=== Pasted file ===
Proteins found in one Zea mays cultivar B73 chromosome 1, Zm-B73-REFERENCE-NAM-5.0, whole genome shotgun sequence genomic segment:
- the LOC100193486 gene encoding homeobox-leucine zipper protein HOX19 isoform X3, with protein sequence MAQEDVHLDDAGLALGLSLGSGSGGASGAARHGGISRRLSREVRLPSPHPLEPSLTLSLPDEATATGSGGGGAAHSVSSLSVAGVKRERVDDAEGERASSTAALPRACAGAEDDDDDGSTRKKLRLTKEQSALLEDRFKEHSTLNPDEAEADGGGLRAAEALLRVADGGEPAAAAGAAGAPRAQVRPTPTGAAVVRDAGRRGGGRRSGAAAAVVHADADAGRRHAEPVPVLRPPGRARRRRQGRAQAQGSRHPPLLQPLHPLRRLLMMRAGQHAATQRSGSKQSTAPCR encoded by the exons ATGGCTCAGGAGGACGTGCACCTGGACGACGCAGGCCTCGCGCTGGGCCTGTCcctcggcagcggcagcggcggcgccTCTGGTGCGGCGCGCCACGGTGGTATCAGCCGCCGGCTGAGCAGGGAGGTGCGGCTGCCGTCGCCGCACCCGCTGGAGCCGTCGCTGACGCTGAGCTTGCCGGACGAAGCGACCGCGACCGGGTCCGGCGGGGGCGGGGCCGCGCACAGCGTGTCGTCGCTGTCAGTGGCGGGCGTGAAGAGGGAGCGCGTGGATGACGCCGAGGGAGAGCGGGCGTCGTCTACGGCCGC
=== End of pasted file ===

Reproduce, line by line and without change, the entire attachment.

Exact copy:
Proteins found in one Zea mays cultivar B73 chromosome 1, Zm-B73-REFERENCE-NAM-5.0, whole genome shotgun sequence genomic segment:
- the LOC100193486 gene encoding homeobox-leucine zipper protein HOX19 isoform X3, with protein sequence MAQEDVHLDDAGLALGLSLGSGSGGASGAARHGGISRRLSREVRLPSPHPLEPSLTLSLPDEATATGSGGGGAAHSVSSLSVAGVKRERVDDAEGERASSTAALPRACAGAEDDDDDGSTRKKLRLTKEQSALLEDRFKEHSTLNPDEAEADGGGLRAAEALLRVADGGEPAAAAGAAGAPRAQVRPTPTGAAVVRDAGRRGGGRRSGAAAAVVHADADAGRRHAEPVPVLRPPGRARRRRQGRAQAQGSRHPPLLQPLHPLRRLLMMRAGQHAATQRSGSKQSTAPCR encoded by the exons ATGGCTCAGGAGGACGTGCACCTGGACGACGCAGGCCTCGCGCTGGGCCTGTCcctcggcagcggcagcggcggcgccTCTGGTGCGGCGCGCCACGGTGGTATCAGCCGCCGGCTGAGCAGGGAGGTGCGGCTGCCGTCGCCGCACCCGCTGGAGCCGTCGCTGACGCTGAGCTTGCCGGACGAAGCGACCGCGACCGGGTCCGGCGGGGGCGGGGCCGCGCACAGCGTGTCGTCGCTGTCAGTGGCGGGCGTGAAGAGGGAGCGCGTGGATGACGCCGAGGGAGAGCGGGCGTCGTCTACGGCCGC